Each year roughly 15 million children are born premature. Before the age of five, this is the biggest contributor to child mortality. A preterm pregnancy is when delivery occurs before a full 37 weeks of gestation. There is no single cause of preterm birth. Amongst the recognised maternal risk factors are smoking, poor diet, obesity, stress, increased age, or a previous history of obstetric complications including a history of preterm birth. Previous studies have shown that there may also be a link between different vaginal microbiomes and preterm birth. A microbiome is the collection of microbes living within a defined environment. Thanks to improving technology, the vaginal microbiome has received increased attention with a focus on its role in overall female health and pregnancy.
In our study, we took a group of pregnant women with an increased risk of preterm birth (due to either a previous preterm birth or having had surgical intervention for cervical cell abnormality) and characterised their vaginal microbiome. To do this we used a technique called shotgun metagenomic sequencing. In simple terms, we took all the genetic material from a vaginal swab, chopped it up into millions of short pieces and read the genetic sequence of each fragment. Then we used computers to piece these fragments back together like a type of digital jigsaw. Using the resulting information we were able to see that the majority of the vaginal swabs we collected were dominated by bacteria from the genus Lactobacillus. This group of bacteria is known to be the dominant microbe present in the human vagina. Within the different species of Lactobacillus, we found that Lactobacillus crispatus had a significant correlation with pregnancies that delivered full-term. This species was not present in swabs taken from women who delivered preterm.
Another finding from our study was an association between a bacterial vaginosis type microbiota and preterm birth. Bacterial vaginosis (BV) is a common vaginal condition which is characterised by a microbiome made up of a large number of different bacterial species, instead of the typically Lactobacillus dominated profile. There is a body of evidence that BV increases the risk of preterm birth, and our study adds to the weight of this evidence.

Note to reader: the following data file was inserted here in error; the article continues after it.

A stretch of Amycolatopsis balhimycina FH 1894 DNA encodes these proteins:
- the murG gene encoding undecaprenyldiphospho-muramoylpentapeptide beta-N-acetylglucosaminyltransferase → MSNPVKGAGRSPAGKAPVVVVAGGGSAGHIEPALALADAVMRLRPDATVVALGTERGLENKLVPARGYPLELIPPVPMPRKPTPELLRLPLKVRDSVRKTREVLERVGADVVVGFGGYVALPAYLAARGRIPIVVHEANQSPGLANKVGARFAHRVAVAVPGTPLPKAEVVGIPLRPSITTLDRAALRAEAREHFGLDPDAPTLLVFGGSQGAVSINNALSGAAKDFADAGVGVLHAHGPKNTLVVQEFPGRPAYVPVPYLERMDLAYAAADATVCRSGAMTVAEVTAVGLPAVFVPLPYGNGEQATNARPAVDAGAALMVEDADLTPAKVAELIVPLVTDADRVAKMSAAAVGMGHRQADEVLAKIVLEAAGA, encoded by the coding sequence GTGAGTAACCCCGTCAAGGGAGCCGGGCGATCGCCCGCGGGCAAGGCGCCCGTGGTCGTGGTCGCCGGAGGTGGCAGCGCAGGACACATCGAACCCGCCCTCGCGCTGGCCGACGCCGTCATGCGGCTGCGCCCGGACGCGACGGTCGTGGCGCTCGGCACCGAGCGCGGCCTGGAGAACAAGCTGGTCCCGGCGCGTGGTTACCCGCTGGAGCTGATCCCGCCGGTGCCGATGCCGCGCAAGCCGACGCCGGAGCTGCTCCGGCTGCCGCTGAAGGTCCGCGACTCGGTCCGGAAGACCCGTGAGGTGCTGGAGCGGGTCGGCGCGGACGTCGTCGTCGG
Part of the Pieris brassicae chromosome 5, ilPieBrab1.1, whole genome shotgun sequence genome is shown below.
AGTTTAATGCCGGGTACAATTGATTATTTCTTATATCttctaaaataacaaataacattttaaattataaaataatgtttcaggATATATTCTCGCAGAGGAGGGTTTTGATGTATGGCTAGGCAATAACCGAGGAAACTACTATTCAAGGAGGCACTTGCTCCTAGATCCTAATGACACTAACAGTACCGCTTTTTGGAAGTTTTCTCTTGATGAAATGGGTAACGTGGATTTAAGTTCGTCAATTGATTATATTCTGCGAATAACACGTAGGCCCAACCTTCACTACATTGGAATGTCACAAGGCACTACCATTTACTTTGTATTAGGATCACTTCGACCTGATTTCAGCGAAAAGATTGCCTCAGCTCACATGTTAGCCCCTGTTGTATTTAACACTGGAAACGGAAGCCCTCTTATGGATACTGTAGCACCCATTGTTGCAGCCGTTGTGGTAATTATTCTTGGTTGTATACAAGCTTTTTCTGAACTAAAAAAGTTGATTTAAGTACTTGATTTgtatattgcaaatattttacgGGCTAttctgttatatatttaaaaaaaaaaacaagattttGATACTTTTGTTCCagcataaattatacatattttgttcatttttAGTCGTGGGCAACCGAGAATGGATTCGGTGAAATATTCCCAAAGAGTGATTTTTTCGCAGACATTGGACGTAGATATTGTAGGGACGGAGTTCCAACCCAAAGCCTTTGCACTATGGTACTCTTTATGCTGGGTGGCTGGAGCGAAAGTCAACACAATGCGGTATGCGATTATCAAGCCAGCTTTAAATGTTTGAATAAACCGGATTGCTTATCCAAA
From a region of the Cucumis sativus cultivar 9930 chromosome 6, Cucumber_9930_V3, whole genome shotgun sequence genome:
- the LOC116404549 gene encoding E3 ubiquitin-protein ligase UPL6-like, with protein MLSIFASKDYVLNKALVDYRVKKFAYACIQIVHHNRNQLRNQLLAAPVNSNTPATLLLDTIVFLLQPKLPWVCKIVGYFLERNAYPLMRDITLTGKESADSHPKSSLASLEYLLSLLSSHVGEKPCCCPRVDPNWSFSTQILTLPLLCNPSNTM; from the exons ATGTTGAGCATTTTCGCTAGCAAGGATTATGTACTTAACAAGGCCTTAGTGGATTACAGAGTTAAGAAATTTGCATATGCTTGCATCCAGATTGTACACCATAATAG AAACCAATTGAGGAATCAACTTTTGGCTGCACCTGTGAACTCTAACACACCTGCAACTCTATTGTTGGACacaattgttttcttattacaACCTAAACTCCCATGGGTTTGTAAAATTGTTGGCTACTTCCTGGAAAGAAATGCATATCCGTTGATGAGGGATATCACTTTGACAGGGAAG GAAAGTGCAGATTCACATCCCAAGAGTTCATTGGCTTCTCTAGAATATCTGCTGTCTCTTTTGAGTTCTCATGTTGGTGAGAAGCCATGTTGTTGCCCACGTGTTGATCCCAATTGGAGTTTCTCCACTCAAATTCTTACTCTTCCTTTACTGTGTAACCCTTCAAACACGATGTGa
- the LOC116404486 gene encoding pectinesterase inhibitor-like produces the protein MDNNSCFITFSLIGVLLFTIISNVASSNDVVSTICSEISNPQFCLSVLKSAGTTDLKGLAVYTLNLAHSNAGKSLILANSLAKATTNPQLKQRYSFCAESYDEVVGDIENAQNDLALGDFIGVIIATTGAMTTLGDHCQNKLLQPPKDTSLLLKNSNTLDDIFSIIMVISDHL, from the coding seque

Heatmap profile of the vaginal microbiome. In this figure, each sample is shown as a vertical column. If a bacterial species is present in the sample then it will show up as a colour from blue to orange. Bacteria at high numbers have a stronger shade of orange, bacteria at low numbers have a cooler shade of blue. We found that the microbiomes can be grouped into 6 different community types, as determined by the most dominant species present. These community state types (CST) are indicated by the coloured bar across the top of the image. Full-term birth samples are shortened to FTB and preterm birth samples are shortened to PTB.
There are many studies that have surveyed the vaginal microbiome. However, until recently these studies have primarily used a technique called amplicon sequencing to determine which bacteria are present. This method is limited in its ability to identify bacteria down to species level, as it only looks at a single gene present in each bacteria. By using shotgun metagenomic sequencing (which looks at the entire genome instead of a single gene) we are able to confidently determine which bacterial species are present, and also gather valuable data about what each of these bacteria can do. This insight into the functional potential of the vaginal microbiome revealed that not only are the bacterial communities in preterm vs full-term pregnancies different, but they can also carry out a different array of metabolic processes. This level of resolution will enable us to question both who is present and what they are doing, when we investigate the role of the vaginal microbiome in health and disease.
Shotgun metagenomics is certainly a very powerful tool, however no study is without its hurdles. One problem that we needed to resolve was the issue of human DNA contamination in our samples. As part of the vaginal swab sampling process you pick up a lot of human cells. If you don’t remove this human DNA before sequencing most of your data will be from the host and not the microbes you are interested in. With the help of magnets and antibodies, we were able to separate out the host human DNA from the microbial DNA, and thanks to this the amount of host sequences was greatly reduced and we got a higher resolution of the microbial content.
When we add the findings of our study to the wealth of information already available, it is clear that the vaginal microbiome is an important factor to consider in the management of preterm birth. There is a strong appreciation for the importance of Lactobacillus in overall vaginal health. Through our work we can see the potential for future studies that harness the power of shotgun metagenomics to develop diagnostic tools which can predict preterm birth before it happens. Furthermore it will enable us to design targeted interventions specific to the vaginal environment. The possibility of improving health outcomes for both mother and infant is something we should strive for and work towards. This will not only reduce the economic burden of preterm birth, but also reduce the emotional turmoil that comes with it.